Becoming a sponsor or donor is also marketing and ensures you are known for philanthropic reasons as well as business. It can help your triple bottom line as well. Other things which may cost little are things such as declaring your own special day so for example saying Tuesdays are Sugarfree for a dental surgery and then letting the local press know what you are doing.

Use your imagination with your marketing and be creative. Dont just go for tried and tested tools and techniques but think of what will make you stand out and be different. Always measure the results because if there is no return on your investment (even if that is only your time) it should be scrapped.

Lastly good relationship building takes time and so patience is needed. Our strongest relationships are those which are built over time and are consistent, trusting and flexible and the same is true for business relationships.

Many thanks to Jean Atkinson from Eden Marketing for the use of her slides from our Employers Forum. The next Forum will be on the 28th February and is free thanks to our sponsor Blackburn College. The Forum will focus on Accelerating Business Growth, Funding sources and Finance. For more details please ring Amin Vepari on 01254 505050

Marketing for small businesses – Part one

When you are starting up in business and worrying about how to make the payments for your overheads marketing can seem a world away from reality but it is something we all do every day in business.

Selling yourself and your products or services to customers is marketing; networking is marketing; chatting on the phone about your business to friends is marketing and lastly and most importantly listening to your customers is marketing. Unless you know what your customers think about you it is impossible to improve your product or service in a constructive way.

Good customer service and great impressions of your products and services are at the centre of good marketing.

So how do you start out?

1. Think about how you currently market your business. You need to know what you already do which is marketing and also consider your financial health, current clients, potential clients, competition, referral sources, staff and time. When you know all these things you can think about what you are doing well and what needs to change in order to make things better. A SWOT (Strengths, Weaknesses, Opportunities, Threats) analysis is very helpful here.

2. Consider your long term goals – what do you really want from your business? How much money do you want to make, how many hours a week do you want to work, what types of clients do you want and how large do you want your business to be? You may also consider whether or not you want more staff or if you want a national or a local reach.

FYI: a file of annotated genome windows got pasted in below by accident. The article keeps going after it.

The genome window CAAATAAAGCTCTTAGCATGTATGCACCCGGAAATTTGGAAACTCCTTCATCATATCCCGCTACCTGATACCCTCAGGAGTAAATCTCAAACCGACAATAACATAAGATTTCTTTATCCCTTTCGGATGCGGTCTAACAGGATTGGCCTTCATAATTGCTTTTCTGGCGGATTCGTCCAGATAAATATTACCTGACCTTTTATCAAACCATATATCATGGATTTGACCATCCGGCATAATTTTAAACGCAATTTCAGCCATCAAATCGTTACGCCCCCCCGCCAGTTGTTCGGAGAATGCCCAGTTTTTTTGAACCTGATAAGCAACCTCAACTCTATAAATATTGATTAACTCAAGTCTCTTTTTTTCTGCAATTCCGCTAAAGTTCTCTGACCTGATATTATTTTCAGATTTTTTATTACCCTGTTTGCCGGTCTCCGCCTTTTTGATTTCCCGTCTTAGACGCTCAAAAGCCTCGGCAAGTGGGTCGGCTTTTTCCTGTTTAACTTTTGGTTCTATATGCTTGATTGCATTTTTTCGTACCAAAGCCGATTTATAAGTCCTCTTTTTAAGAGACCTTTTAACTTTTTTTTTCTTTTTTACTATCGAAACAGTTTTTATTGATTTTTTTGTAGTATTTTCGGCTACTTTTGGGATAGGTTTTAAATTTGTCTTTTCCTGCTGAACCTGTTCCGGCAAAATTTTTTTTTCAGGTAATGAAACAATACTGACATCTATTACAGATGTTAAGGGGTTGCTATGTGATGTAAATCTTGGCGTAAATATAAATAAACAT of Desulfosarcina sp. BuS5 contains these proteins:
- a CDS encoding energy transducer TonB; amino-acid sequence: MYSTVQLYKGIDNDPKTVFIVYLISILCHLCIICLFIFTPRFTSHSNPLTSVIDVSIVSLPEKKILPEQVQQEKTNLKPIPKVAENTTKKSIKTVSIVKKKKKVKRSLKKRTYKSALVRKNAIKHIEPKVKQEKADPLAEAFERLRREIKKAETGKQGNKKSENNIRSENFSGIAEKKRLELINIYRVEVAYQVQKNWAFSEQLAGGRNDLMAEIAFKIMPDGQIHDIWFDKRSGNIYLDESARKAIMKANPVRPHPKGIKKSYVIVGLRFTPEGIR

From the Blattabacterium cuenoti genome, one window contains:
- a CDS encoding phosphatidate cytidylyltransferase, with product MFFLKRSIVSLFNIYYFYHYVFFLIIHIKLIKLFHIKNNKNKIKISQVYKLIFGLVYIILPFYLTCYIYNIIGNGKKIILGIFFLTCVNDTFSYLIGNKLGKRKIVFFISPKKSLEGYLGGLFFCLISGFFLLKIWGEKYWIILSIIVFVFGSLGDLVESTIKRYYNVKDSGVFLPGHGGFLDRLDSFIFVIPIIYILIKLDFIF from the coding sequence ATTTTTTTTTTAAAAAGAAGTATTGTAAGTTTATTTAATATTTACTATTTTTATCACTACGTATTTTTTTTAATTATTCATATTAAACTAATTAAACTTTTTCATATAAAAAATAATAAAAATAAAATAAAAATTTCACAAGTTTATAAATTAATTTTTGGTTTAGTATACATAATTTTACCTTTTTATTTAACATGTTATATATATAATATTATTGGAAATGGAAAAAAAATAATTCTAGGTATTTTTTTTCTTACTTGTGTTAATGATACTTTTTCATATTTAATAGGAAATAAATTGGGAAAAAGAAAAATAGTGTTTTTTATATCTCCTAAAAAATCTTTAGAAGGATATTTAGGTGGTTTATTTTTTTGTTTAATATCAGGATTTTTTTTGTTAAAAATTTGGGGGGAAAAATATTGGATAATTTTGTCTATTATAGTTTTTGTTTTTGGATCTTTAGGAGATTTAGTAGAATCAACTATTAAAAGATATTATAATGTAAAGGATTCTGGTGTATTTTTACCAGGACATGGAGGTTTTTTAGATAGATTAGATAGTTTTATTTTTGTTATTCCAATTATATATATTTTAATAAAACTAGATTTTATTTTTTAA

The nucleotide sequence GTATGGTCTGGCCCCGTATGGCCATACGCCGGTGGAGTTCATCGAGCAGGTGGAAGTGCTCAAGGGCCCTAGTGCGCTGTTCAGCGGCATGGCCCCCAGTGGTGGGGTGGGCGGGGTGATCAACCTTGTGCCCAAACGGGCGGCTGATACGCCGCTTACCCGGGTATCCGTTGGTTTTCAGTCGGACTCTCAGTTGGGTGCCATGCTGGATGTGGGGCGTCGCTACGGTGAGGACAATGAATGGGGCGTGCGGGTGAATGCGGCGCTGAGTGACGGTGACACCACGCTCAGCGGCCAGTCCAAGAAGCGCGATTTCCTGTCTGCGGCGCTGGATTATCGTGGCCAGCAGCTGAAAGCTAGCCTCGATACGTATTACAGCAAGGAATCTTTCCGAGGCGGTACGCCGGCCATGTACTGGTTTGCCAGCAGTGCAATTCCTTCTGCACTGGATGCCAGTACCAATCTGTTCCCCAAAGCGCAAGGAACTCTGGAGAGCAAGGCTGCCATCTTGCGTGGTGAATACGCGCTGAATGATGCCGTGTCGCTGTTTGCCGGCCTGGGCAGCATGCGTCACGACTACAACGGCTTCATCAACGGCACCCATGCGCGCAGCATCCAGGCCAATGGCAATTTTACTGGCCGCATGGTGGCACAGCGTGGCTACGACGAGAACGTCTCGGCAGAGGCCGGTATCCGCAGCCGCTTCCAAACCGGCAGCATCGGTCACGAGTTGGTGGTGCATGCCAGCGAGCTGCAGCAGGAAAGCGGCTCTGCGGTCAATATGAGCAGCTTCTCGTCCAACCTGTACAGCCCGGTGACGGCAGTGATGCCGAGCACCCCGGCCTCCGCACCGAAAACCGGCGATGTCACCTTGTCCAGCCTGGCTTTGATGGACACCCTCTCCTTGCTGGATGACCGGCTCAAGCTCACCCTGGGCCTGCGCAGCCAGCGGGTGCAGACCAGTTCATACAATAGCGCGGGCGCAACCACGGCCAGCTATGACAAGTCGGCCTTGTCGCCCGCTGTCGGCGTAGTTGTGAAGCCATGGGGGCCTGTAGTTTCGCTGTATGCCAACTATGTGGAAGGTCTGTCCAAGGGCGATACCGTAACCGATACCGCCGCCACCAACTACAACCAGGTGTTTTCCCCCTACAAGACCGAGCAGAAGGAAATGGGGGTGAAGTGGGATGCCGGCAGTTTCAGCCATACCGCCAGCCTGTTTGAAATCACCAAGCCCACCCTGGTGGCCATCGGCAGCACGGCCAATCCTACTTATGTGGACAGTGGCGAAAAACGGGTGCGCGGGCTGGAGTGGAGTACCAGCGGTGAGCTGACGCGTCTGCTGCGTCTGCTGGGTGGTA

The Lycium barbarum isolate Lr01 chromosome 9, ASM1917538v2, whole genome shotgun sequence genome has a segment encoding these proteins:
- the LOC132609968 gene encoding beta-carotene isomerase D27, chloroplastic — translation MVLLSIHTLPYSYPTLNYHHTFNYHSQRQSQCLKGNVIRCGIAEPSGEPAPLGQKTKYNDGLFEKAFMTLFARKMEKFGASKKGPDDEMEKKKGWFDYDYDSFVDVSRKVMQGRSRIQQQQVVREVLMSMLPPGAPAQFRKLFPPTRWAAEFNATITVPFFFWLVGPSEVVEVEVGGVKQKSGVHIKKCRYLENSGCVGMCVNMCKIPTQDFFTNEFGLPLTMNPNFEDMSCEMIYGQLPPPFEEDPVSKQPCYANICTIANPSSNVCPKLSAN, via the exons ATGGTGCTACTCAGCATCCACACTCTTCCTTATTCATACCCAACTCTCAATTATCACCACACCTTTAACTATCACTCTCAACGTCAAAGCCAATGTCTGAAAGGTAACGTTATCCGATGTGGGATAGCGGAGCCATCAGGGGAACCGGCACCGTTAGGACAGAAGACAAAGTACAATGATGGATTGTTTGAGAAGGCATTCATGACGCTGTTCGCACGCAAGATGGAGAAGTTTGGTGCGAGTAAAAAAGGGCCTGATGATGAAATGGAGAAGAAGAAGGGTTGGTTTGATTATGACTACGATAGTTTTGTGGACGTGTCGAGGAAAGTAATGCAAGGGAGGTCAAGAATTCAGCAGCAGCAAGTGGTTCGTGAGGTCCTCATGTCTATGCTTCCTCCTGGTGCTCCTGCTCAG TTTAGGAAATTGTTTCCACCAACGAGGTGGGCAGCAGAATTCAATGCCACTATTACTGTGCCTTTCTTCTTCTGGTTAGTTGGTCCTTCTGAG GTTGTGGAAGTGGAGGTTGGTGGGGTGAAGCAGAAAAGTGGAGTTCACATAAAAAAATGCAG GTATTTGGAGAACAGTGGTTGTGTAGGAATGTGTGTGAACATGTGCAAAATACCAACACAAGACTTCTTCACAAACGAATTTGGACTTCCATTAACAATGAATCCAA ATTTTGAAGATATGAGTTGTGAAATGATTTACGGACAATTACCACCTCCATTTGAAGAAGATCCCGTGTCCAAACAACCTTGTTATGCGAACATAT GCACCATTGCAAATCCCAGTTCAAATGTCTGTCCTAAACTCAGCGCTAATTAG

3. Create a plan for each of your goals and more importantly a call to action. What are you actually going to do to achieve the business you envisage?

4. Consider your marketing tools – what do you do already to market yourself and what could you do? Can you conduct a survey of customers for example using something like Survey Monkey which is free and easy to use? Should you concentrate on emails, social media, leaflets or face to face networking? Can you utilise your local press or write articles for the paper or a magazine? There are a myriad of things you can do to increase both customer satisfaction and to extend your customer base which are neither costly nor involve outside help.

5. Dont forget that marketing is the means to building the business you want but not the end. Ultimately you want to build a sustainable business or grow a business to sell on. Do not spend time, money  and energy on something if it does not progress you towards your goals and dont be sucked into doing the same thing everyone else is. Dont be afraid to be unique and to be yourself after all your business is about you.

So before you consider which tools you are going to use and how to get ahead with your business do some of the hard thinking yourself and answer some of the questions here.

From 0 to +1, working with others

Having run a business on my own and with others, with a few Directors and a few employees the difference that employees can make is both exciting and alarming.

When you have no one else to answer to but yourself, your time, workspace, whereabouts and general attitude are completely in your own hands. Suddenly when you have an employee you have to start thinking about other things and how you look to them is one of these.

I once worked as one of two directors in a company where we employed one person to begin with in the office. She seemed great until we realised that when we were not around she was doing work for other companies and we had to fire her. We had not considered what putting someone in an office alone for most of the time when we were out delivering the work might be like. When we had other staff it was fine leaving them some of the time but we were usually  using temporary staff for short periods and we had to be there to support them. We solved  the issue by having a virtual office and PA in order to continue getting the support but not having to employ a permanent member of the team.

Of course there are legal things to consider such as contracts, health and safety and payroll but there are also other considerations which are about business practices to think about, so here is a list of 5 things to consider before employing people.

1. Where will the person work? – This may sound silly but there is a big difference between a virtual team and one which shares business space whether it is an office or a factory. If the person is working from home you need to consider equipment, security, hours and how you will monitor their efforts. In an office space there are still considerations about space and equipment to be had. I have worked in a few organisations where I had to find my own desk and chair and search for equipment and others where I hot desked (sharing desks).